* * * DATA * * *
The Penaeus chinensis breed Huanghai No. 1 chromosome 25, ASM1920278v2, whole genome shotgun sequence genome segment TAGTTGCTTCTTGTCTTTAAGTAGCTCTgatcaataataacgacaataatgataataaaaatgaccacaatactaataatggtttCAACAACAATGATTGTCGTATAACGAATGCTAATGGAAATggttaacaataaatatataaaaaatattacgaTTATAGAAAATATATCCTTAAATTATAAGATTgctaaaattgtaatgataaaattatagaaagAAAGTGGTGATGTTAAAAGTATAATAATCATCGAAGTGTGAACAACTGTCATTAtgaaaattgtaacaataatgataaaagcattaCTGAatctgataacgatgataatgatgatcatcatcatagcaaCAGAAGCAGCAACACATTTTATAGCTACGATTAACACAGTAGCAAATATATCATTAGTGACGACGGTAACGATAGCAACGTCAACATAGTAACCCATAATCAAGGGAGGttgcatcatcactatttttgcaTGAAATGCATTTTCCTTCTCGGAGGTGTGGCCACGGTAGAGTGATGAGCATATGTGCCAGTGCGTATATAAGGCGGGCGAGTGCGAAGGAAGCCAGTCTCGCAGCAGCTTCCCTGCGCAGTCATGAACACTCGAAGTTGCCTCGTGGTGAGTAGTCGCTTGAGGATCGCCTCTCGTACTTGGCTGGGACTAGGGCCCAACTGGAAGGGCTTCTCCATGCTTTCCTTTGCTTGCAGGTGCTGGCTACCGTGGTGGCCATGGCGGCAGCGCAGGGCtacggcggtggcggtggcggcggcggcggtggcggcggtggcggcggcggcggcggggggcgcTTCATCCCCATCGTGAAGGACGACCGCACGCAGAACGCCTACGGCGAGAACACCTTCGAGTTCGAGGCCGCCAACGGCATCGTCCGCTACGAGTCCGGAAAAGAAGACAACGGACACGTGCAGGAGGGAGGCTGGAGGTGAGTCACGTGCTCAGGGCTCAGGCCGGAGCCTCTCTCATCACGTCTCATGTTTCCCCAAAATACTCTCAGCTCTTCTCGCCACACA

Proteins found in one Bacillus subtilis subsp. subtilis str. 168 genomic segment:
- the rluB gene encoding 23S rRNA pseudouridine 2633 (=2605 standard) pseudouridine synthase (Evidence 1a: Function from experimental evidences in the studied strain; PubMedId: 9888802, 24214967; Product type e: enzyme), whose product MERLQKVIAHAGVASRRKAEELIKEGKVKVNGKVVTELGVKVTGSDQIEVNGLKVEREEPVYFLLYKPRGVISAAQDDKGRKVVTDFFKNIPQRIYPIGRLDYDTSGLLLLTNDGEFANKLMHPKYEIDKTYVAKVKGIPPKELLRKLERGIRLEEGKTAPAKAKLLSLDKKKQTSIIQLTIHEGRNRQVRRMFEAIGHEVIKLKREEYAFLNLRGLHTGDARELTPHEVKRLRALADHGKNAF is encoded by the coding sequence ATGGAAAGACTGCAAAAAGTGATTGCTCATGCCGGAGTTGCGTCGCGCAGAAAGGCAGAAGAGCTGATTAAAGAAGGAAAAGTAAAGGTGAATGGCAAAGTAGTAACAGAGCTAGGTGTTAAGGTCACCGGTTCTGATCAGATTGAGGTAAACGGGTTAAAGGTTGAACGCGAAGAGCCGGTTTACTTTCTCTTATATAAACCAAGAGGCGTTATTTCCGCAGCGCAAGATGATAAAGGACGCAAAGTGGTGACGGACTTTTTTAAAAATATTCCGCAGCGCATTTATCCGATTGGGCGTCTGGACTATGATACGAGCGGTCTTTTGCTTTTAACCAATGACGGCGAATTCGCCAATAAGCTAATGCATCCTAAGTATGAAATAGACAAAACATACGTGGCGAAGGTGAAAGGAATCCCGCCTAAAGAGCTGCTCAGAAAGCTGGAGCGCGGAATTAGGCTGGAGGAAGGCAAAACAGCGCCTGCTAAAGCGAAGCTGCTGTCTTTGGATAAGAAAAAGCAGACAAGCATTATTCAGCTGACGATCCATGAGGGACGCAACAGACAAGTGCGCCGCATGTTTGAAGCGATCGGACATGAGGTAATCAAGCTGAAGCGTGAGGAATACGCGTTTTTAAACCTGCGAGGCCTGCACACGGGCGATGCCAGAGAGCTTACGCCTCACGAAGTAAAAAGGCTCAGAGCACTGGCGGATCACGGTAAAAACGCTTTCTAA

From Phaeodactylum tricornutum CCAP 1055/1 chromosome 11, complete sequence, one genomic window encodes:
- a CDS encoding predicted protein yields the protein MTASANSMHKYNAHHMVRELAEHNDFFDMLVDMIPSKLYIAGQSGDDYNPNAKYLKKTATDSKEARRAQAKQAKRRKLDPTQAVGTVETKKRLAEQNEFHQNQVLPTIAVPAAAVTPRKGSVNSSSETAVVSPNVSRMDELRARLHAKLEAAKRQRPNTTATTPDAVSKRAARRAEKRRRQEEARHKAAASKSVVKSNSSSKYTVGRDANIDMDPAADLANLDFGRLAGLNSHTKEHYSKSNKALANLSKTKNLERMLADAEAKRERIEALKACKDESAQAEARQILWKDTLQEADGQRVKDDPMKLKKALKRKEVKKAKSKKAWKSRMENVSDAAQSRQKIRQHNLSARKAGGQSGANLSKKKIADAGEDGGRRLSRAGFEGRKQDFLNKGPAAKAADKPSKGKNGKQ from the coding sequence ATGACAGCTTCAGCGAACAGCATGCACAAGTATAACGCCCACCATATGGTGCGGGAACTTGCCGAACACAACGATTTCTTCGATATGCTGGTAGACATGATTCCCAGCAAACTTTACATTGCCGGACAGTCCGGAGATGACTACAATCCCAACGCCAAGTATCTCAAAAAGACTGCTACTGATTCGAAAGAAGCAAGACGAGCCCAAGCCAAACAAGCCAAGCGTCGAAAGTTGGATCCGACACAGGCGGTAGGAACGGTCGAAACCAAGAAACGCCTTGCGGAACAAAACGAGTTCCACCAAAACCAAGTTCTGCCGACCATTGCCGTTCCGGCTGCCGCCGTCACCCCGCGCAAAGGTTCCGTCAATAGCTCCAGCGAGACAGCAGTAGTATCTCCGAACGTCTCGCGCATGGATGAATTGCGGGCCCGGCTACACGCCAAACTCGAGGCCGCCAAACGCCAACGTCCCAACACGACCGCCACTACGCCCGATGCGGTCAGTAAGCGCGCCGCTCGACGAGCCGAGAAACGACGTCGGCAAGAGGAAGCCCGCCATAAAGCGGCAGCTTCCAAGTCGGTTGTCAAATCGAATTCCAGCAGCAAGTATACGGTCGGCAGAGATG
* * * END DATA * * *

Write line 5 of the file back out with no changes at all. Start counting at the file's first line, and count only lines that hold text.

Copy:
- a CDS encoding predicted protein yields the protein MTASANSMHKYNAHHMVRELAEHNDFFDMLVDMIPSKLYIAGQSGDDYNPNAKYLKKTATDSKEARRAQAKQAKRRKLDPTQAVGTVETKKRLAEQNEFHQNQVLPTIAVPAAAVTPRKGSVNSSSETAVVSPNVSRMDELRARLHAKLEAAKRQRPNTTATTPDAVSKRAARRAEKRRRQEEARHKAAASKSVVKSNSSSKYTVGRDANIDMDPAADLANLDFGRLAGLNSHTKEHYSKSNKALANLSKTKNLERMLADAEAKRERIEALKACKDESAQAEARQILWKDTLQEADGQRVKDDPMKLKKALKRKEVKKAKSKKAWKSRMENVSDAAQSRQKIRQHNLSARKAGGQSGANLSKKKIADAGEDGGRRLSRAGFEGRKQDFLNKGPAAKAADKPSKGKNGKQ from the coding sequence ATGACAGCTTCAGCGAACAGCATGCACAAGTATAACGCCCACCATATGGTGCGGGAACTTGCCGAACACAACGATTTCTTCGATATGCTGGTAGACATGATTCCCAGCAAACTTTACATTGCCGGACAGTCCGGAGATGACTACAATCCCAACGCCAAGTATCTCAAAAAGACTGCTACTGATTCGAAAGAAGCAAGACGAGCCCAAGCCAAACAAGCCAAGCGTCGAAAGTTGGATCCGACACAGGCGGTAGGAACGGTCGAAACCAAGAAACGCCTTGCGGAACAAAACGAGTTCCACCAAAACCAAGTTCTGCCGACCATTGCCGTTCCGGCTGCCGCCGTCACCCCGCGCAAAGGTTCCGTCAATAGCTCCAGCGAGACAGCAGTAGTATCTCCGAACGTCTCGCGCATGGATGAATTGCGGGCCCGGCTACACGCCAAACTCGAGGCCGCCAAACGCCAACGTCCCAACACGACCGCCACTACGCCCGATGCGGTCAGTAAGCGCGCCGCTCGACGAGCCGAGAAACGACGTCGGCAAGAGGAAGCCCGCCATAAAGCGGCAGCTTCCAAGTCGGTTGTCAAATCGAATTCCAGCAGCAAGTATACGGTCGGCAGAGATG